n Acta Criminologica: Southern African Journal of Criminology - The socio-political background of farm attacks in South Africa

Volume 13, Issue 1
  • ISSN : 1012-8093



The dynamics of farm attacks are much more complicated than is usually envisaged. Although many of the farm attacks seem to be of a criminal nature and are often attributed to prevailing socio-economic conditions in especially rural areas, these attacks reveal certain trends and patterns which could point to a possible interplay of ulterior motives (NICOC 1997:9). Those who attempt to isolate a single cause for these attacks are indeed very naive in their approach while also totally underestimating the complexity of the phenomenon. Farm attacks must be studied within the total socio-political-economical interaction of the revolutionary and post-apartheid environment. Moolman (1998:59-81) identifies the following twelve possible causes for farm attacks in South Africa, i e. hatred, negative perceptions and racial relations, lost morals, a culture of violence, illegal firearms, socio-economic conditions, farmers regarded as outlaws, unfulfilled expectations, public hearings of the TRC, redistribution of land, escaping justice and revenge.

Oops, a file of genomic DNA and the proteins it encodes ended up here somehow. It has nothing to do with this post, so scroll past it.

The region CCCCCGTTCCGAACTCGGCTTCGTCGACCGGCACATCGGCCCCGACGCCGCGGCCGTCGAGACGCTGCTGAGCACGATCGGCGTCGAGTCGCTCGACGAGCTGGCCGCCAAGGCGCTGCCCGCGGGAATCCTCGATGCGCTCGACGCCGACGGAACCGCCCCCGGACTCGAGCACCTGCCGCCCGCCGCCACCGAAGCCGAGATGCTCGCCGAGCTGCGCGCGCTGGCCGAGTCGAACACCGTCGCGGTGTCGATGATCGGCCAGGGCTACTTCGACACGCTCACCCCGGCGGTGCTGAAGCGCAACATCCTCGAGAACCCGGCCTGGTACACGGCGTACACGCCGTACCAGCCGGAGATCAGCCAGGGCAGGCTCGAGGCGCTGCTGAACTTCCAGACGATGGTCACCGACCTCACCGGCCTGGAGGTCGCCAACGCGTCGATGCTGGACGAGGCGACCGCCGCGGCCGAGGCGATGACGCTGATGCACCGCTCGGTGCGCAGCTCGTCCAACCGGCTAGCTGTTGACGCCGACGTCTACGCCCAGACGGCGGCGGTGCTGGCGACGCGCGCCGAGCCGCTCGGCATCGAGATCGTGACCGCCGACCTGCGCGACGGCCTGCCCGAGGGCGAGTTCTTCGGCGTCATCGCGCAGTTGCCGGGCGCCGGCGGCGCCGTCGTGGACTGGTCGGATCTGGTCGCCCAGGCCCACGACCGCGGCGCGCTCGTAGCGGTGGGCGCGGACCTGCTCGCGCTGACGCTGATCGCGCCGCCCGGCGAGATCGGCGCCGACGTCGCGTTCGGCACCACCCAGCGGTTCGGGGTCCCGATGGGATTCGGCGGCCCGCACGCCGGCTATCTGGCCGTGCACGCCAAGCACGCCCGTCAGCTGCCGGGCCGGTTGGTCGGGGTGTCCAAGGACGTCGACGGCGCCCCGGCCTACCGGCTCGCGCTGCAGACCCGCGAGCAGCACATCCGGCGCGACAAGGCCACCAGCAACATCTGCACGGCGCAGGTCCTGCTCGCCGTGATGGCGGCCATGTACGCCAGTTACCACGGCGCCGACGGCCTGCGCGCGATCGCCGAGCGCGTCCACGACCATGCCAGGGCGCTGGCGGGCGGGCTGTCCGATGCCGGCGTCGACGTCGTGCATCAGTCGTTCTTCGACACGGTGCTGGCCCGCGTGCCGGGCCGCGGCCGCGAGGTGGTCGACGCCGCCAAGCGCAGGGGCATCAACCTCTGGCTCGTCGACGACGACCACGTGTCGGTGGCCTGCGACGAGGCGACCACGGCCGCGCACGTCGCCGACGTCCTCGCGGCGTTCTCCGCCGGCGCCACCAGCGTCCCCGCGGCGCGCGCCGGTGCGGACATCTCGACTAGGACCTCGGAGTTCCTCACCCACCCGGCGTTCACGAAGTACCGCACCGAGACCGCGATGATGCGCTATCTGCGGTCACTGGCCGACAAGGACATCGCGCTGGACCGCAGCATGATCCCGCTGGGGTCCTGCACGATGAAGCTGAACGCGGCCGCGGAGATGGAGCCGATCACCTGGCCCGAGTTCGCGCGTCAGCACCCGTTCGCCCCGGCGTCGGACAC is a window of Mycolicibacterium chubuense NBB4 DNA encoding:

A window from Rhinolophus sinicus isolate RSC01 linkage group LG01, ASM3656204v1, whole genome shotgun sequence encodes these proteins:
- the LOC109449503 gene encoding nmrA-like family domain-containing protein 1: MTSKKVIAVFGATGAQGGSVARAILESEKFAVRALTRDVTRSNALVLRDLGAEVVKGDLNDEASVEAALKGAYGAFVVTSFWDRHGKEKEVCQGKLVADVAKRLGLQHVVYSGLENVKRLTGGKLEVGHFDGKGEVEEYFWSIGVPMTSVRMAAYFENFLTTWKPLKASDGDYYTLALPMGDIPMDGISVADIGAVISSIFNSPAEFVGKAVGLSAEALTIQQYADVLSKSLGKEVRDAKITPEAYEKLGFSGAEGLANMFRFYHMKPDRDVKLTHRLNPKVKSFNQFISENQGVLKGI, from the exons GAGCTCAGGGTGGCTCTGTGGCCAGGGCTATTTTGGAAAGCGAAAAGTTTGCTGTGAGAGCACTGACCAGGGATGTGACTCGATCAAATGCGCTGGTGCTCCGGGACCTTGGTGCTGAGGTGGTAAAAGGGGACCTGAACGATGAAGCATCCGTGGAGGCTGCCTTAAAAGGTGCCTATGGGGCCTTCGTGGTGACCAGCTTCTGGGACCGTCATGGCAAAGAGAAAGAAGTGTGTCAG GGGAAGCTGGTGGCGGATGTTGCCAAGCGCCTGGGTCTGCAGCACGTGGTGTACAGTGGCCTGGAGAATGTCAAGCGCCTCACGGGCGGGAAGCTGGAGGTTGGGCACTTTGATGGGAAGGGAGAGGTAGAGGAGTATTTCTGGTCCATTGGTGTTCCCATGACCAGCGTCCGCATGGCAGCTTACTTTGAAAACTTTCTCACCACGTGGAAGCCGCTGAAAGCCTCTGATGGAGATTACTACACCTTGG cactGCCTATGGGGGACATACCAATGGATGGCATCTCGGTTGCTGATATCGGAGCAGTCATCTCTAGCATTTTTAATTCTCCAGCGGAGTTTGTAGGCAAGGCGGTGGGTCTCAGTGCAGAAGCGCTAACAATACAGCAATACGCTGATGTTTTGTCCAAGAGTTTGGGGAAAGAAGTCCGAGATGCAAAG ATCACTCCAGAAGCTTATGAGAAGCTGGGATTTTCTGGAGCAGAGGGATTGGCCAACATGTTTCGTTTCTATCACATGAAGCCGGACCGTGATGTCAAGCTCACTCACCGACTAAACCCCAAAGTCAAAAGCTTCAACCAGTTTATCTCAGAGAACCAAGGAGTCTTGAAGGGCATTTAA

This article focuses on the discussion of the perceptions and experiences of apartheid among some blacks as it emerged from various interviews and literature study and reveals the sometimes distorted arguments which the revolutionary movements used to motivate their followers to become actively involved in the struggle. The sometimes biased political views on apartheid offered in this article are not the views of the author, but represent the political views of the revolutionary alliance which they communicated to their followers and made them to believe. Many counter-arguments can be offered against these biased viewpoints. This is, however, not the aim of this article and would be counter-productive. Producing counter-arguments to these biased political arguments of the revolutionary alliance will bring this article nothing closer in identifying the extent of the intense hatred which developed against the Afrikaner and which is currently, to a great extent, responsible for some of the attacks on the farming community in South Africa (Moolman 1998:13).

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